|By Maureen O'Gara||
|December 13, 2009 06:15 PM EST||
Cloud Computing Expo - Adobe put out this press release - well, kinda, it was released at 6am Saturday morning and the company didn't bother to tell its staff about it, least of all its sales people.
Anyway, it's about how Acrobat.com, Adobe's contribution to the flock of Office-challenging web apps, has hit its first upgrade, adding a bunch of reportedly user-requested features - like a prettier interface - as well as smartphone integration.
Since Acrobat.com is based on Flash, guess that's a way to get a hint of Flash on the forbidden iPhone. Maybe Adobe hopes Steve Jobs won't notice.
Anyway, an outfit called scanR has an app that will let Acrobat.com users upload document images from the iPhone 3GS and some of the Blackberries et al and automatically store them as searchable PDF files in Acrobat.com on Adobe's servers.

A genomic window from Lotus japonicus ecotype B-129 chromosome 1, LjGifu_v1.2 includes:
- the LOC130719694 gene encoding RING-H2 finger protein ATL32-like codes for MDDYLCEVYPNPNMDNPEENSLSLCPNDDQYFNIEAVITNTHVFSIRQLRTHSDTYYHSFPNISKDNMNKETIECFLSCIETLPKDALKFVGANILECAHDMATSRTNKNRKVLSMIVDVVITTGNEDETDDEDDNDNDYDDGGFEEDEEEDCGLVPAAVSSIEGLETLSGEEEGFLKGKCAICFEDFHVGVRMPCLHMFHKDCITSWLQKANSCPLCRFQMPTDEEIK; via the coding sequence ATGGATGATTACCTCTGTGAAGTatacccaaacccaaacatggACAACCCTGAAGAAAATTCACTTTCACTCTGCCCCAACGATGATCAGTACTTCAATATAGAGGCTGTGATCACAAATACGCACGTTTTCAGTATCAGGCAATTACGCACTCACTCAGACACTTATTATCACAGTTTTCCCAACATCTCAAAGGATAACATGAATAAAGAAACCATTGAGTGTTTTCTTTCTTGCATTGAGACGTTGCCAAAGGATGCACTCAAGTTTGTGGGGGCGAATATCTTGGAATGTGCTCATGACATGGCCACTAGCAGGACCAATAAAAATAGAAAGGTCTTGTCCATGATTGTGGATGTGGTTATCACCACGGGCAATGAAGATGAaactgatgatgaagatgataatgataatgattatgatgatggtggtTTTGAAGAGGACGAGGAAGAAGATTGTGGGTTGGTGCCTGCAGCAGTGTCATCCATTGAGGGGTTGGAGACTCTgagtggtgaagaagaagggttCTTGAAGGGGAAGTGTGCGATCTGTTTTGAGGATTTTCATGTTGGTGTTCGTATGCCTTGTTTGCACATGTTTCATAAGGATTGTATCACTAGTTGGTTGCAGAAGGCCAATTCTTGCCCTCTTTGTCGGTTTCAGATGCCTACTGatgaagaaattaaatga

They can also read the files they have stored in Acrobat.com, share them and fax them. Users of the free service will be able to send two outbound faxes and upload up to five documents a month from a mobile phone. A paid version is available for users that want to fax or upload more.
Adobe also said that the Presentations (think PowerPoint) and Tables (think Excel) parts of Acrobat.com have emerged from their experimental cocoon at Acrobat.com Labs and gone beta.
Presentations can now import PowerPoint PPT/PPTX files, and users can export their tables to PDF, XLS (the Excel format) or CSV.
Buzzword, the Acrobat.com word processor and most robust of the apps, can export to EPUB, the electronic book publishing format for eBook readers such as Stanza on the iPhone and Sony Reader but not Amazon's Kindle, which doesn't support EPUB.
The widgetry can also browse Flickr and Google images, preview pictures and import them into Presentations and Buzzword.
There is now a central repository for all Acrobat.com documents. Buzzword documents, for instance, aren't just in Buzzword.
Adobe claims six million free downloads at the rate of 100,000 a week. It doesn't talk about its paid copies.
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